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Let $B$ be a Brownian motion on a filtered probability space. Let $\mathcal{F}_t^B$ be the natural filtration associated to $B$. The fact that the natural filtration of the Brownian motion is not right-continuous, i.e. $\mathcal{F}_t^B\neq\mathcal{F}^B_{t^{+}}$, is for sure widely discussed, even on this forum. Nevertheless, I did not find a convincing argument. Among many, let me quote a couple of examples that I have found. The first is
$$ A_{t,n}\doteq\left\{\omega\in\Omega\left|B_{t+1/n}(\omega)>B_t(\omega)\right.\right\}\in\mathcal{F}^B_{t+1/n}\Rightarrow A_{\infty}\doteq\bigcap_{n\in\mathbb{N}}A_{t,n}\in\mathcal{F}_{t^{+}}^{B} $$ and it is claimed that $A_{\infty}\notin\mathcal{F}_t^{B}$. However, how can I be sure that $A_{\infty}\neq\emptyset$ or $A_{\infty}\neq\Omega$ ? Because, in both cases, I would have $A_{\infty}\in\mathcal{F}_t^{B}$, so the example is not valid.

Other type of examples are $$ A_t\doteq\left\{\omega\in\Omega|\exists \delta >0:B_{s}(\omega)\leq B_{t}(\omega)\forall s\in(t-\delta,t+\delta) \right\}, $$ i.e. $A_t$ corresponds to the event of the Brownian motion having a local maximum in $t$. Again, for sure, $A_t\in\mathcal{F}_{t^{+}}$. But how can I be sure that $A_t\neq\emptyset$ and $A_t\neq\Omega$?

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The issue is that you haven't defined $\Omega$. The example you gave have $\mathbb{P}(A_\infty) = 0$, so you could define the Brownian motion on the new probability space $\tilde \Omega := \Omega \setminus A_\infty$ and do the same process on $\tilde \Omega$ (i.e. define $\tilde A_{t,n} = \{ \omega \in \tilde \Omega : B_{t + 1/n}(\omega) > B_t(\omega)\}$, $\tilde A_\infty = \bigcap \tilde A_{t,n}$) and end up with $\tilde A_\infty = \emptyset$. The point is that, without saying what $\Omega$ is, we cannot say for sure that $A_\infty \ne \emptyset$.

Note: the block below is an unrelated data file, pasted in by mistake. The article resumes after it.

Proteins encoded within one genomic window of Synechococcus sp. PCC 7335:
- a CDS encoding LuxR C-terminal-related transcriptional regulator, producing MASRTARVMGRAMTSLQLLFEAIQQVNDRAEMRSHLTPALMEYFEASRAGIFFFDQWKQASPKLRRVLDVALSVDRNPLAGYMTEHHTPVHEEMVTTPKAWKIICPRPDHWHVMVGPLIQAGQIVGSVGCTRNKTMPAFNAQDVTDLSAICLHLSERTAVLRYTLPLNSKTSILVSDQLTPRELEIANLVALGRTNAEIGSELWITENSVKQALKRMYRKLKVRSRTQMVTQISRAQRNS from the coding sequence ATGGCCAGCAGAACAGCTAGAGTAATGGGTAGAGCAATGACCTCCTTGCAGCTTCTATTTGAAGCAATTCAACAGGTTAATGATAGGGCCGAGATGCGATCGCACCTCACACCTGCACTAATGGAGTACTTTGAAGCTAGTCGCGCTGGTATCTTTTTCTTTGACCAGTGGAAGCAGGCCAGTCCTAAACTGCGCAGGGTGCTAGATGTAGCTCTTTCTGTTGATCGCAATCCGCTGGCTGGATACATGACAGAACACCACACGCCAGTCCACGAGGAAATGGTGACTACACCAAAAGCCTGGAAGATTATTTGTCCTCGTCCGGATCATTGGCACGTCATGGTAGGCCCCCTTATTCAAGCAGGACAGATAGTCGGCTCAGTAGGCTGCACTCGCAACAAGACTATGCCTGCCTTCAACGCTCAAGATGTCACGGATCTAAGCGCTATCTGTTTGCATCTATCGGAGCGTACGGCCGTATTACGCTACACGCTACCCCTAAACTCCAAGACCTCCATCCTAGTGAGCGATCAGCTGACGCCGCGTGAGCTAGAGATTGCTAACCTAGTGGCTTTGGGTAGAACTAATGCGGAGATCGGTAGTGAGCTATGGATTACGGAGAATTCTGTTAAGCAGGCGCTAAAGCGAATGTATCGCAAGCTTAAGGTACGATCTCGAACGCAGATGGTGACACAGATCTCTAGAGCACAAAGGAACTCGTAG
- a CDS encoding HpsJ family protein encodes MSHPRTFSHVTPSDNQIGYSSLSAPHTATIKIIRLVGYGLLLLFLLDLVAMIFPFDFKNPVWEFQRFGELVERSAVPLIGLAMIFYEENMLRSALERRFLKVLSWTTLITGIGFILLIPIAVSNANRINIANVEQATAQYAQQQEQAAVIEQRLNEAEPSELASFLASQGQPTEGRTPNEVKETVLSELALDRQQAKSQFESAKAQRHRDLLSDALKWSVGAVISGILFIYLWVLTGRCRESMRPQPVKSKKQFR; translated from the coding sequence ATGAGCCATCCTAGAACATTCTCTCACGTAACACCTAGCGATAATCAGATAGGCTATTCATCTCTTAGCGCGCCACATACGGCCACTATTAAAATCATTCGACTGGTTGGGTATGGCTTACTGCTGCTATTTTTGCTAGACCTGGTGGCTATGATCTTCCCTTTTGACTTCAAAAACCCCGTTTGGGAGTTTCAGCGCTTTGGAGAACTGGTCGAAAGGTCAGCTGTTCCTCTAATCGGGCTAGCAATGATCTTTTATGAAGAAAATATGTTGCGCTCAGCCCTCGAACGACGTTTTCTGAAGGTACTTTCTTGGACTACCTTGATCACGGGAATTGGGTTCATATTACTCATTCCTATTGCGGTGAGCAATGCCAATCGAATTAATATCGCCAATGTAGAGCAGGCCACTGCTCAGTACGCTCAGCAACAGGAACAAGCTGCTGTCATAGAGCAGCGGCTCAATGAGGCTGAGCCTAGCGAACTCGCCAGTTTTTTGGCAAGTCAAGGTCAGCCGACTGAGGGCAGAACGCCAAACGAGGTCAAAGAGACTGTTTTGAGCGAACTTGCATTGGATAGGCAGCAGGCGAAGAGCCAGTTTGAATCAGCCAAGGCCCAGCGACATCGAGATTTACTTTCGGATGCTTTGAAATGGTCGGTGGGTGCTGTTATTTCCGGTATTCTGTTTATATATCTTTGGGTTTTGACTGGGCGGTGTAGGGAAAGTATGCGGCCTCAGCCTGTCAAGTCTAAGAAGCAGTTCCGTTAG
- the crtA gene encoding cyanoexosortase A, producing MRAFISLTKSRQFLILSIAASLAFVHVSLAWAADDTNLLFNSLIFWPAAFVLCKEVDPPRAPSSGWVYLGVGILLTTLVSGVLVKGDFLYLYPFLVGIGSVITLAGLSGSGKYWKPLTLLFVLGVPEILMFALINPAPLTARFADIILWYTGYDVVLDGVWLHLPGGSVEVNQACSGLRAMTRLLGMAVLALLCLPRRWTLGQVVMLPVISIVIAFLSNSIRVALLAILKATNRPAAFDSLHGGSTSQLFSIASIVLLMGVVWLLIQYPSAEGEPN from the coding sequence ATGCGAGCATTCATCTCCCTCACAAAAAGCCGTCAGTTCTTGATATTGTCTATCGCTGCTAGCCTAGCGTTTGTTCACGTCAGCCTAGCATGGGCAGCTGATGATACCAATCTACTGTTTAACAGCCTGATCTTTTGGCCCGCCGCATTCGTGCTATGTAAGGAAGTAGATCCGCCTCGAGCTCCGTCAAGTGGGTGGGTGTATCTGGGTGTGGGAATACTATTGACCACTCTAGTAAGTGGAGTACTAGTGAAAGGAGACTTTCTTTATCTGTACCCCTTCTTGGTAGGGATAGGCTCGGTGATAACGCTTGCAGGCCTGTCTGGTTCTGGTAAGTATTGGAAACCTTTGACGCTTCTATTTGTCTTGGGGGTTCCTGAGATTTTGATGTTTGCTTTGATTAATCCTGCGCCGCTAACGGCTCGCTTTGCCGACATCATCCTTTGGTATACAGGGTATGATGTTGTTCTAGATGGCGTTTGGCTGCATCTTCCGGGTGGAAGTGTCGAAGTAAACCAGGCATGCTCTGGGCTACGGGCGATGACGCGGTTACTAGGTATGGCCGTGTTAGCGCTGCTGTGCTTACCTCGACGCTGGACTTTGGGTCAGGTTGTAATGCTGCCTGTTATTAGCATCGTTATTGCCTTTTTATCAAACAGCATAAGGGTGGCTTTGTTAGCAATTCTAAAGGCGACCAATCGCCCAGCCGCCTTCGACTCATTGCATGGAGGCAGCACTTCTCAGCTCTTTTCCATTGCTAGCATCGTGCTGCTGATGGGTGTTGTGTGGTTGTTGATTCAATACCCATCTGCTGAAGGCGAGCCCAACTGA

The typical way to define $\Omega$ is $\Omega = C([0,T])$, the set of continuous functions on $[0,T]$. Now it is clear that $A_\infty \ne \emptyset$ because $A_\infty$ contains, for example, all the functions that are increasing on $[t,t+1]$.

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  • $\begingroup$ Thanks, but I miss something. Why, in the example I gave, it holds that $\mathbb{P}(A_{\infty})=0$ ? Finally, can you give me some references that help to understand why $A_{\infty}$ contains all of the functions that are increasing on $[t,t+1]$ if $\Omega=C([0,T])$ ? $\endgroup$ Jan 31, 2023 at 17:48
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    $\begingroup$ To clarify what is meant by $\Omega = C([0,T])$, we are considering $\omega: [0,T] \rightarrow \mathbb{R}$ to be a continuous function and $B_t(\omega) = \omega(t)$. Therefore, in $\omega$ is an increasing function on $[t,t+1]$, we have $\omega(t + 1/n) > \omega(t)$ for all $n \in \mathbb{N}$, and correspondingly $B_{t + 1/n}(\omega) > B_t(\omega)$. The fact that $\mathbb{P}(A_\infty) = 0$ is because it is easy to show $\mathbb{P}(A_\infty) \le \frac 12 < 1$, and Blumenthal's 0-1 law ensures it is either $0$ or $1$. $\endgroup$ Jan 31, 2023 at 18:37
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You can tell that these sets aren't trivial by estimating their probabilities. Note that if $\mathbb P[A]\in (0,1)$ then $A\neq\emptyset$ and $A\neq \Omega$.

For the first example, note that $A_\infty \subseteq A_{t,n}$. Now by definition of Brownian Motion we have $$\mathbb P[A_{t,n}]=\mathbb P[B_{t+1/n}>B_t]=\mathbb P[B_{1/n}>0]=\Phi_{0,1/n}(0)<1$$ Hence $\mathbb P[A_\infty]<1$ and $A_\infty\neq\Omega$.

By similar methods you can show that the other set $A_t$ you defined is not equal to $\Omega$.

There are probably simpler ways to show these results, this was just my first thought.

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  • $\begingroup$ Sorry, but $\mathbb{P}(B_s > 0, \forall s \in (0,1]) = 0$ and similarly $\mathbb{P}(A_\infty) = 0$. The stopping time $\tau$ you defined is $0$ a.s. $\endgroup$ Jan 31, 2023 at 16:24
  • $\begingroup$ @user6247850 You are correct, i must have misremembered. I edited my answer accordingly. $\endgroup$ Jan 31, 2023 at 16:40

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